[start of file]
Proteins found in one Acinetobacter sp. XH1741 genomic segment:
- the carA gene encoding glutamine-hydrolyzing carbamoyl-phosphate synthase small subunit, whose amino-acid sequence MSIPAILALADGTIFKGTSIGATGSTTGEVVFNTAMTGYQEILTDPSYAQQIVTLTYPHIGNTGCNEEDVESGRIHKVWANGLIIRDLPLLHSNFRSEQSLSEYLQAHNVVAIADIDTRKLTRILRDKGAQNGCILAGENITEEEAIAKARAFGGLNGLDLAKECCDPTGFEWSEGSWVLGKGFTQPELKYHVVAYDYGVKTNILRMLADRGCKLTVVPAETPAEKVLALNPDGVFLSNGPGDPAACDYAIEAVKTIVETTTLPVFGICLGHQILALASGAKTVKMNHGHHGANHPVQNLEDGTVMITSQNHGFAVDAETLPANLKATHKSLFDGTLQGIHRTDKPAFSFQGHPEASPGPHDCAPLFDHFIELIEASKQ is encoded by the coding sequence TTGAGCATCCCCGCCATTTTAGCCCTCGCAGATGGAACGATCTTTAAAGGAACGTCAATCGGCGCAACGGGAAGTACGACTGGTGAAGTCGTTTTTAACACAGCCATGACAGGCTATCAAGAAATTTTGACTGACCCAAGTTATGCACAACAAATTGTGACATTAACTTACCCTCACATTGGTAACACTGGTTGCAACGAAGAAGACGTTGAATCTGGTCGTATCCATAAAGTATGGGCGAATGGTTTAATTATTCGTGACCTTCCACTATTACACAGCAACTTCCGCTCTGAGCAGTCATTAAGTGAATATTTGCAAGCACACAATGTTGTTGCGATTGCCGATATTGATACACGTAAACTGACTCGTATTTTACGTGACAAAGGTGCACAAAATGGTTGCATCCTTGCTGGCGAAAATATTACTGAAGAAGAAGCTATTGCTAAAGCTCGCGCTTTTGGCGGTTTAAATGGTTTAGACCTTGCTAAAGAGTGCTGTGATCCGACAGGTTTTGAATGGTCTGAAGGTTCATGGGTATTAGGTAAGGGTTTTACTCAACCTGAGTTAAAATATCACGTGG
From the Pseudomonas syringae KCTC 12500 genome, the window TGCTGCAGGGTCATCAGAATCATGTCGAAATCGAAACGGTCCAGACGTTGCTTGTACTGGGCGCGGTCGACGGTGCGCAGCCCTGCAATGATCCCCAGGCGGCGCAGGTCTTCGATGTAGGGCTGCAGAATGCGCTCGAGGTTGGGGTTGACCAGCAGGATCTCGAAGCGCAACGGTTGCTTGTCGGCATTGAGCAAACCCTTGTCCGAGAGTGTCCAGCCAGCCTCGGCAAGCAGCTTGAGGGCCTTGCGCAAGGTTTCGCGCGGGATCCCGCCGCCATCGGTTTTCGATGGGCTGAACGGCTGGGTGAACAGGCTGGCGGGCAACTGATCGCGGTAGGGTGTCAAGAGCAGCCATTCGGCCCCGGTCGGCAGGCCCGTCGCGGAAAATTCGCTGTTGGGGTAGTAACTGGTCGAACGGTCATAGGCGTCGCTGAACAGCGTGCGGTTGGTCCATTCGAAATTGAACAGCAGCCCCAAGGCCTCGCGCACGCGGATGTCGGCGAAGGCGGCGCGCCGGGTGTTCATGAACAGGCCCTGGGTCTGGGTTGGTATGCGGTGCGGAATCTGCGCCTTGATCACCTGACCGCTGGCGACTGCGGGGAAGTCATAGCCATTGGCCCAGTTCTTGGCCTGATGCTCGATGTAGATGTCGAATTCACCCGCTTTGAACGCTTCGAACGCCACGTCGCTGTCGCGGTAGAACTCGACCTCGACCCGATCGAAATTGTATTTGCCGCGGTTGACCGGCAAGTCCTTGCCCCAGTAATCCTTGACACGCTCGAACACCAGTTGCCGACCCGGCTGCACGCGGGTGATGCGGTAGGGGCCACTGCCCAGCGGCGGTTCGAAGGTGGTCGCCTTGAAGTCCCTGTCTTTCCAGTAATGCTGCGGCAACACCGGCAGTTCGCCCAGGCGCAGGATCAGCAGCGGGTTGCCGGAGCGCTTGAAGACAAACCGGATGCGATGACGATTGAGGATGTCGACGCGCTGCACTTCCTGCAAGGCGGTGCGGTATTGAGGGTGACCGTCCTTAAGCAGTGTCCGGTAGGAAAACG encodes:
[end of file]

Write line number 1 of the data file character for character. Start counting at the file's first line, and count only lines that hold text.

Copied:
Proteins found in one Acinetobacter sp. XH1741 genomic segment: